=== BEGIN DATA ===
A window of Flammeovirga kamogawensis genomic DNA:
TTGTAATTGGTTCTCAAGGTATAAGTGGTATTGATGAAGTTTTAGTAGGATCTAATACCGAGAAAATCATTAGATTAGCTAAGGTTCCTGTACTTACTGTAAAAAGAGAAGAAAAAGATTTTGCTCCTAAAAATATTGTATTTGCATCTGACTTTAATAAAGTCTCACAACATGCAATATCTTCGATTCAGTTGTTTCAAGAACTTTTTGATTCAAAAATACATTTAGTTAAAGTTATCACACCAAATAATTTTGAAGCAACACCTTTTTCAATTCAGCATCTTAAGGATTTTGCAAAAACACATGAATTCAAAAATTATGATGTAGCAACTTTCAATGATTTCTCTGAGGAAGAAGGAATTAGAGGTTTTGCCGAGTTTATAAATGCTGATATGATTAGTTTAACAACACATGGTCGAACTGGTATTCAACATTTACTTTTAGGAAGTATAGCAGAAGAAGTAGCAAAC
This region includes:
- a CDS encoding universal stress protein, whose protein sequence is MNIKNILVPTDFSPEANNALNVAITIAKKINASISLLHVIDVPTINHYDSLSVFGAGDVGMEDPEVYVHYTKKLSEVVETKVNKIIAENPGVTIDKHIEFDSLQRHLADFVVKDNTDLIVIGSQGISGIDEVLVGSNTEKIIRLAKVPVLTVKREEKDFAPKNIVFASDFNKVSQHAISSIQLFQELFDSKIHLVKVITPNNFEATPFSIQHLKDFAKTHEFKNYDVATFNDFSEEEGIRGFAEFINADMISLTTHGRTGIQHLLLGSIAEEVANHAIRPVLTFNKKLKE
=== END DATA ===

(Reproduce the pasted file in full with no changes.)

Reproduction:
A window of Flammeovirga kamogawensis genomic DNA:
TTGTAATTGGTTCTCAAGGTATAAGTGGTATTGATGAAGTTTTAGTAGGATCTAATACCGAGAAAATCATTAGATTAGCTAAGGTTCCTGTACTTACTGTAAAAAGAGAAGAAAAAGATTTTGCTCCTAAAAATATTGTATTTGCATCTGACTTTAATAAAGTCTCACAACATGCAATATCTTCGATTCAGTTGTTTCAAGAACTTTTTGATTCAAAAATACATTTAGTTAAAGTTATCACACCAAATAATTTTGAAGCAACACCTTTTTCAATTCAGCATCTTAAGGATTTTGCAAAAACACATGAATTCAAAAATTATGATGTAGCAACTTTCAATGATTTCTCTGAGGAAGAAGGAATTAGAGGTTTTGCCGAGTTTATAAATGCTGATATGATTAGTTTAACAACACATGGTCGAACTGGTATTCAACATTTACTTTTAGGAAGTATAGCAGAAGAAGTAGCAAAC
This region includes:
- a CDS encoding universal stress protein, whose protein sequence is MNIKNILVPTDFSPEANNALNVAITIAKKINASISLLHVIDVPTINHYDSLSVFGAGDVGMEDPEVYVHYTKKLSEVVETKVNKIIAENPGVTIDKHIEFDSLQRHLADFVVKDNTDLIVIGSQGISGIDEVLVGSNTEKIIRLAKVPVLTVKREEKDFAPKNIVFASDFNKVSQHAISSIQLFQELFDSKIHLVKVITPNNFEATPFSIQHLKDFAKTHEFKNYDVATFNDFSEEEGIRGFAEFINADMISLTTHGRTGIQHLLLGSIAEEVANHAIRPVLTFNKKLKE